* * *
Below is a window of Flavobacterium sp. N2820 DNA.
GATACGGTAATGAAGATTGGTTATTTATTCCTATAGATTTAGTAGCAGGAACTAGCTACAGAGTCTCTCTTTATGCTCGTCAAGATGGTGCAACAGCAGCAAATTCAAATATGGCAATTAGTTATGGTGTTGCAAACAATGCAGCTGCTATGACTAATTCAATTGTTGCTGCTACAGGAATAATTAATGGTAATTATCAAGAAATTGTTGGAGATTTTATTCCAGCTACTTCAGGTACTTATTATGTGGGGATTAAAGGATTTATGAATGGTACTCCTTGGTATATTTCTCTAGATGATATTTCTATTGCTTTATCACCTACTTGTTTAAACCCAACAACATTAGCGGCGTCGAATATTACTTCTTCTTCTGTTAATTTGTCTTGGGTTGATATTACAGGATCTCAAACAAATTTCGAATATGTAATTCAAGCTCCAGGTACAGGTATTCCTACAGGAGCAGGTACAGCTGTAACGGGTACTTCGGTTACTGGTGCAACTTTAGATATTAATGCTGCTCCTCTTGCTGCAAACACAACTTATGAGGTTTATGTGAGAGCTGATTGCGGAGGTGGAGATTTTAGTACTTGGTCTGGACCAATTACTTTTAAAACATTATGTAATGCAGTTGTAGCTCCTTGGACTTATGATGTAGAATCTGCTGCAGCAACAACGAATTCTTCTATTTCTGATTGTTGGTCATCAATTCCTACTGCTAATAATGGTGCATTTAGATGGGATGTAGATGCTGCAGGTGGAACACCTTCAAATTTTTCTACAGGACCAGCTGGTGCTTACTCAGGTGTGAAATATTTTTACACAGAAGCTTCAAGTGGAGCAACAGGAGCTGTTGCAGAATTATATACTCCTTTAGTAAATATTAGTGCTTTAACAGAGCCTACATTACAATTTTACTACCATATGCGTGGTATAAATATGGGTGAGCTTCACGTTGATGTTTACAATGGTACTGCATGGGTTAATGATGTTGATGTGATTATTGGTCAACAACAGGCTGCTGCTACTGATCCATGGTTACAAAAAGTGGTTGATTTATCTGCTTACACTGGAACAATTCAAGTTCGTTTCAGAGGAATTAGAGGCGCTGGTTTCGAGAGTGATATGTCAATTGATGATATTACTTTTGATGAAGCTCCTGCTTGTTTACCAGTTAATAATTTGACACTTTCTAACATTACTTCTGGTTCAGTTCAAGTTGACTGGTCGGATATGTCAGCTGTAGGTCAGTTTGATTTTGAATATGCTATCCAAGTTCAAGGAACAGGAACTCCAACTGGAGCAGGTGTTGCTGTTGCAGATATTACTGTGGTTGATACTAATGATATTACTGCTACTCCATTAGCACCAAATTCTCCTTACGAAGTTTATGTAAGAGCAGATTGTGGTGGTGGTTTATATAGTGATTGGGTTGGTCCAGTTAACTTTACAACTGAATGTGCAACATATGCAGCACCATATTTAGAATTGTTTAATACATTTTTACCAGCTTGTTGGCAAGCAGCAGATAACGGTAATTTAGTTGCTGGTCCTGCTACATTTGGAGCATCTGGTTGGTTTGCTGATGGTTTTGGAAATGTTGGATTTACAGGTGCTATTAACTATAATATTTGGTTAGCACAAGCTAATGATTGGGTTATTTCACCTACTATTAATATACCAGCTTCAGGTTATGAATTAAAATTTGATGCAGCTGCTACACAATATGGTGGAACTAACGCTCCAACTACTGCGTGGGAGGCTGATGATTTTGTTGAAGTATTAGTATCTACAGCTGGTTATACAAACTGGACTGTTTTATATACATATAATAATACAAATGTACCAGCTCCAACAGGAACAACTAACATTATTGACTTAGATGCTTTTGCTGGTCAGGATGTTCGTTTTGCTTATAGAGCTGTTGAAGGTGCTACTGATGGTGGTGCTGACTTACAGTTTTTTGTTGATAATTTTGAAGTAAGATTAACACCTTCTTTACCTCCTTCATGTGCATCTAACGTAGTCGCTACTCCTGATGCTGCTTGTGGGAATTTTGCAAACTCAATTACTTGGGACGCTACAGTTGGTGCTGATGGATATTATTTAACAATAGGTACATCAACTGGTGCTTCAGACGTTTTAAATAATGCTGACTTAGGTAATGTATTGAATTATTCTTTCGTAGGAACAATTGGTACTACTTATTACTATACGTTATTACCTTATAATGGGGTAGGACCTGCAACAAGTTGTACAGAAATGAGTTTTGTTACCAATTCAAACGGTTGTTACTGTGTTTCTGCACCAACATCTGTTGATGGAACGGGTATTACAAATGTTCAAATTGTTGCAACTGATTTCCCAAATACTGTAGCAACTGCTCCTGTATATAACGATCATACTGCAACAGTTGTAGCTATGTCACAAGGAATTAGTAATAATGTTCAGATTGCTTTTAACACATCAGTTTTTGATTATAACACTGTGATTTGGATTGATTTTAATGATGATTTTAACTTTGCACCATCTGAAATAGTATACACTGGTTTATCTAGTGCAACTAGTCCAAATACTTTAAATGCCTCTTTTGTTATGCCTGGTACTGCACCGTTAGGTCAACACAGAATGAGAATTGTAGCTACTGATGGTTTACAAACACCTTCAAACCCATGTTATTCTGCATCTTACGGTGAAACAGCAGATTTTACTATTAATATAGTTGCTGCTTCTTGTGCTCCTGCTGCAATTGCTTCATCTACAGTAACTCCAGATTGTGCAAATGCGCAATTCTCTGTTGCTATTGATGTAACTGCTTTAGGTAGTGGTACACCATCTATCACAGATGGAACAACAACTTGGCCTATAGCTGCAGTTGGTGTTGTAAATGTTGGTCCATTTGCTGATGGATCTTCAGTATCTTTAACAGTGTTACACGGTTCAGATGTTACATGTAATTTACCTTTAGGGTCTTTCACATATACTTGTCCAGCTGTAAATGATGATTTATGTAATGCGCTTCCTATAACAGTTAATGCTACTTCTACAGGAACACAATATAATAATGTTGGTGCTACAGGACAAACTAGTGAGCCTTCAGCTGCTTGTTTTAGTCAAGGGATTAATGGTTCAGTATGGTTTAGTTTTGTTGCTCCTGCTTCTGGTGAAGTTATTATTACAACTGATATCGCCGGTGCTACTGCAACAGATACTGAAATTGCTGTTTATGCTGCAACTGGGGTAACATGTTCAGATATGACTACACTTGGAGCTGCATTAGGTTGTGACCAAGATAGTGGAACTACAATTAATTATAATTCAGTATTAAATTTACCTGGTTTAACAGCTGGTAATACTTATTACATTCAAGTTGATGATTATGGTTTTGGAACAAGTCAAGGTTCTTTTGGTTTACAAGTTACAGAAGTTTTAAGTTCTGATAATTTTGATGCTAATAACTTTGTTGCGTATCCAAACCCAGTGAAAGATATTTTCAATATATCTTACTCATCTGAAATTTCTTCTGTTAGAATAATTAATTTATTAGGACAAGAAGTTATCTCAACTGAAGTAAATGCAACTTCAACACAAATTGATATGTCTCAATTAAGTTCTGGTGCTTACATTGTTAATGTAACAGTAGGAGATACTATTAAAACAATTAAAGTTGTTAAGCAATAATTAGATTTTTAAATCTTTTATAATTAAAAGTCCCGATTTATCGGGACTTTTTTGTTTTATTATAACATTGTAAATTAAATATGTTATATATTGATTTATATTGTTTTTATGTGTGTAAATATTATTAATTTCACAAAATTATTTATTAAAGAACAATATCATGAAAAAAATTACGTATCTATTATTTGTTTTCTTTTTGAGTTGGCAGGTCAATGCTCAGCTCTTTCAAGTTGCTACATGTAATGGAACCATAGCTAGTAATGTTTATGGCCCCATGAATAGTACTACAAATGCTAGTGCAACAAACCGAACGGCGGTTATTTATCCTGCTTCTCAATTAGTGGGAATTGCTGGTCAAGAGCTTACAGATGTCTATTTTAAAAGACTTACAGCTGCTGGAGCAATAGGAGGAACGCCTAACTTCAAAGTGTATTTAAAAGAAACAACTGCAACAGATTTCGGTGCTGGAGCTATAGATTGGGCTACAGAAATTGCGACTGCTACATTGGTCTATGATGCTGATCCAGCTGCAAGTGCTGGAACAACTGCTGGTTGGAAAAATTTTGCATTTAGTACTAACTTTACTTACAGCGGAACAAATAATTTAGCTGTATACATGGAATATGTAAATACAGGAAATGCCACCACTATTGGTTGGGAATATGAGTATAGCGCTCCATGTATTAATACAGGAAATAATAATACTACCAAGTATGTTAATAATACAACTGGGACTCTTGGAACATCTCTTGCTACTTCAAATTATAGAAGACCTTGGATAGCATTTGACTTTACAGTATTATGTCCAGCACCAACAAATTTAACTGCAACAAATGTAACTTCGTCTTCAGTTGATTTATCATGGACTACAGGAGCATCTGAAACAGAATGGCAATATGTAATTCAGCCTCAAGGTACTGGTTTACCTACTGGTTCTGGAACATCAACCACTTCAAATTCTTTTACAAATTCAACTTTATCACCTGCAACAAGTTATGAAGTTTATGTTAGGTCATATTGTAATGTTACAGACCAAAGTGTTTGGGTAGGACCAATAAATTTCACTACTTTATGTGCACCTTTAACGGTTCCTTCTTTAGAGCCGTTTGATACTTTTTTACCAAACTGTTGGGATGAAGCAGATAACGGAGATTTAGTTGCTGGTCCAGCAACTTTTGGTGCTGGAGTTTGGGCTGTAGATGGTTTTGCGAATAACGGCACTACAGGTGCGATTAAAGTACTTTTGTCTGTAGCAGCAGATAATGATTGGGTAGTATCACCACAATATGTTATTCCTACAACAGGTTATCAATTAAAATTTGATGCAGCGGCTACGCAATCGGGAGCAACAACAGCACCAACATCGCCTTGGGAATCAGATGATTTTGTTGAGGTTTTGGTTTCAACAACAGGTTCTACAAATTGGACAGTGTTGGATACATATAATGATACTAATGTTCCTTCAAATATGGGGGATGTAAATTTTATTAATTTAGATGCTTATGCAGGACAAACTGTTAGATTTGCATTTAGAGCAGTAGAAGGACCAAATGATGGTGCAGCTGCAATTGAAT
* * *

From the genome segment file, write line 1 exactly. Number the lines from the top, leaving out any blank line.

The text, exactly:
Below is a window of Flavobacterium sp. N2820 DNA.